20. Three types of cells • Parenchymal cells – normal living plant cells. Primary cell walls, thin & flexible w/o secondary cell walls Most abundant and least specialized 1 Central vacuole May have chloroplasts (Mesophyll cells) Plastids in roots to store starch Capable of dividing & differentiating Plants can be cloned from these Parenchymal have plastids to store food & photosynthesis

  21. 2. Collenchymal cells – unevenly thickened cells walls w/o secondary cell walls Alive & function to support growing stem “Strings of celery” Support growing parts of plant Collenchymal make up celery strings.

  22. Sclerenchymal cells – thick primary cell walls & have a secondary cell wall with lignin Function for support of non-growing parts of plant Dead, empty cells Fibers – long, think & fibrous & in bundles Used to make ropes & flax fibers for linen Sclereids – short & irregular. Make up seed coats & pits. Gives pears their gritty texture Sclerenchymal for support Fiber

  23. Plant Growth Plants grow continuously throughout their lives Meristematic tissue continuously divides and regenerated new cells Primary Growth – elongation into soil & up into the air Occurs at the apical meristem– tips of roots & in buds of shoots Secondary growth – increases girth Occurs in the lateral meristem& is responsible for thickening of roots and shoots. Found only in woody plants Herbaceous plants have only primary growth

  24. Primary growth of stem • Primary growth occurs only in apical meristemswhich are located at the tips of the stems and roots. • Meristems in stems are protected by newly formed leaves within a bud.

  25. Herbaceous stems (Nonwoody) • Herbaceous stems are produced by primary growth. • The outermost tissue is epidermis and is covered by waxy cuticle to prevent water loss. • The vascular tissue is found in bundles that are arranged in a ring (dicots) or scattered (monocots). • In dicots, the xylemis toward inside; the phloem is toward the outside. • Cortex – ground tissue for storage • In dicot stems, the cortex is located in the area between the vascular bundles and the epidermis. • In monocot stems, it occupies the area surrounding the vascular bundles. • The center of the stem is pith and functions as storage.

  26. Vascular cambium • Initially, vascular cambium is found between the xylem and phloem in the vascular bundles of dicots. • After one years growth, it joins to form a continuous ring. • Cell division toward the inside and outside form xylem and phloem. • Seasonal climates produces growth rings because cells grow faster and are larger in the spring than later in the growing season. Epidermis Cortex Phloem Xylem Pith

  27. Secondary Growth of Stems Secondary growth occurs in plants that live > 1 year. • Primary growth occurs for a short distance behind the apical meristem, then secondary growth occurs. • It begins with the formation of a vascular cambium and a cork cambium.

  28. Cork cambium • Cortex cells beneath the epidermis produce the cork cambium. • The cork cambium produces cork. • Cork is waterproof because the cell walls are impregnated with of suberin. • Pockets of cells lack suberin. These are calledlenticelsand function to allow gas exchange. • Cork replaces the epidermis on woody stems and roots.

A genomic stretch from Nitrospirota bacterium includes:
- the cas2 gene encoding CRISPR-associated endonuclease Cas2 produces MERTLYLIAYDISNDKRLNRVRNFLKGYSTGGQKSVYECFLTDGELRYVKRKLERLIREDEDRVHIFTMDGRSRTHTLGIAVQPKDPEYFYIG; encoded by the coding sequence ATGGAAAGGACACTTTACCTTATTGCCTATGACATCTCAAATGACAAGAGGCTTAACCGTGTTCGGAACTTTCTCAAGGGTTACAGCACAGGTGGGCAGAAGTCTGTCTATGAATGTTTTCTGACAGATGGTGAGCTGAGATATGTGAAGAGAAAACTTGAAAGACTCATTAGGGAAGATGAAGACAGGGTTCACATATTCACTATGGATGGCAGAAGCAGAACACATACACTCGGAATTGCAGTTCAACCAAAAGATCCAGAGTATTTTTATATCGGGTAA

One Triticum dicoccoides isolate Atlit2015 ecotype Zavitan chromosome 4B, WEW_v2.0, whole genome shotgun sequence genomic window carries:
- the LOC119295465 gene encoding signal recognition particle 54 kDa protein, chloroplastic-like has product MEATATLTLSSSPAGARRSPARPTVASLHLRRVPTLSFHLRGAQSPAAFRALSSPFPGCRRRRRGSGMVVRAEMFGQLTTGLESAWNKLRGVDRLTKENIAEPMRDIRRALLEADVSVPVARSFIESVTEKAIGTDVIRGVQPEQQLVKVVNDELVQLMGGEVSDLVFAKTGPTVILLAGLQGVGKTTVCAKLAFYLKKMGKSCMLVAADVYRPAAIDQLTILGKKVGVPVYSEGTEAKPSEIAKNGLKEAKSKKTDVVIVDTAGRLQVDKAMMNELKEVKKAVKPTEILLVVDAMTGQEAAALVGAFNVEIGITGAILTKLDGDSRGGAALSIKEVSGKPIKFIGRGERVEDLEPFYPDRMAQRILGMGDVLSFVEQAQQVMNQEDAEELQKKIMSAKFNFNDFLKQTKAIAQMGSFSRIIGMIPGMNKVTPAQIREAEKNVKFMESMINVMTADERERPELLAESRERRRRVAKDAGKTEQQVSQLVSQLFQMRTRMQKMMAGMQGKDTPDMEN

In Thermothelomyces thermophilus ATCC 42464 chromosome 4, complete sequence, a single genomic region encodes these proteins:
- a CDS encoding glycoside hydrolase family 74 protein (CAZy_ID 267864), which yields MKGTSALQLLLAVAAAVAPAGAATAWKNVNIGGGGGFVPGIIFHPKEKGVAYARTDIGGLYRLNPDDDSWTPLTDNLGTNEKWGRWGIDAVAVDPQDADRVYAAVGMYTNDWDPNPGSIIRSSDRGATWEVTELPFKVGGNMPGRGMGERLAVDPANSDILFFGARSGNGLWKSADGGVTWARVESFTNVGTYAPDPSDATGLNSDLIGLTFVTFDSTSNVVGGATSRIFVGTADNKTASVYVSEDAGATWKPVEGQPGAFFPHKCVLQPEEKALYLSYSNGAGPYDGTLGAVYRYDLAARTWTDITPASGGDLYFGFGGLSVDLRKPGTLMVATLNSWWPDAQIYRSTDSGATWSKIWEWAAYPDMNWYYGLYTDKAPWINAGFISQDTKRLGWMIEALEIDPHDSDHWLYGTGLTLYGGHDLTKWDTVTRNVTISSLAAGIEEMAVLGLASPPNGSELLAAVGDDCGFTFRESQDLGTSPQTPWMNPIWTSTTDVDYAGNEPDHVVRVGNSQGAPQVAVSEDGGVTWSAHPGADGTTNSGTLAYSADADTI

29. Stems

  30. Summary of Stem Growth

  31. Plant Structures

  32. Roots: • Absorb water & minerals • Anchorage for plant • Food storage in the form of starch • Transport of water and nutrients • Stems: • Conduct water, minerals and food • Hold leaves upright • Support fruit and flowers • Photosynthesis in some cases (succulents & cacti) • Food storage in some • Leaves • Photosynthesis • Flowers & Fruits • Sexual Reproduction

  33. Structure of Roots All have: • Epidermis (covers entire surface) with root hairs • Cortex (middle region of Parenchymal cells) for food storage with plastids • Stele– (inner vascular cylinder with xylem & phloem) surrounded by the pericycle from which lateral roots arise • Endodermis – lightly packed cells surrounding the vascular cylinder Each endodermal cell is wrapped with a Casparian strip made of suberin (waxy material) which blocks the movement of water & minerals between endodermal cells & entering vascular bundle.

  34. Monocot vsDicot roots Dicot has the stele in the center w/ cortex cells surrounding in it Monocot has a ring of xylem & phloem w/ parenchymal (pith) cells inside of it

  35. Longitudinal view of roots Region of maturation & Differentiation Cells differentiate into 3 primary meristem to give rise to epidermis, cortex or vascular tissue Root hairs produced – 1 cell thick to increase water absorption Region of Elongation Cells elongate to push root cap deeper into soil Apical Meristem Cells actively dividing by mitosis Root Cap Protects meristematic tissue. Secretes a polysaccharide slime to lubricate the soil

  36. Types of roots Taproot – 1 main vertical root with lateral growth of of it. Typical of dicots Carrot & Dandelion Fibrous roots – Mat of thin roots spreading out below surface of ground Seedless & monocots Adventitous roots – roots arise from stem. Good for climbing Ivies Prop roots – Grow out from stem Corn Aerial roots – stick out of water and aerate root cells. Mangrove trees in swamps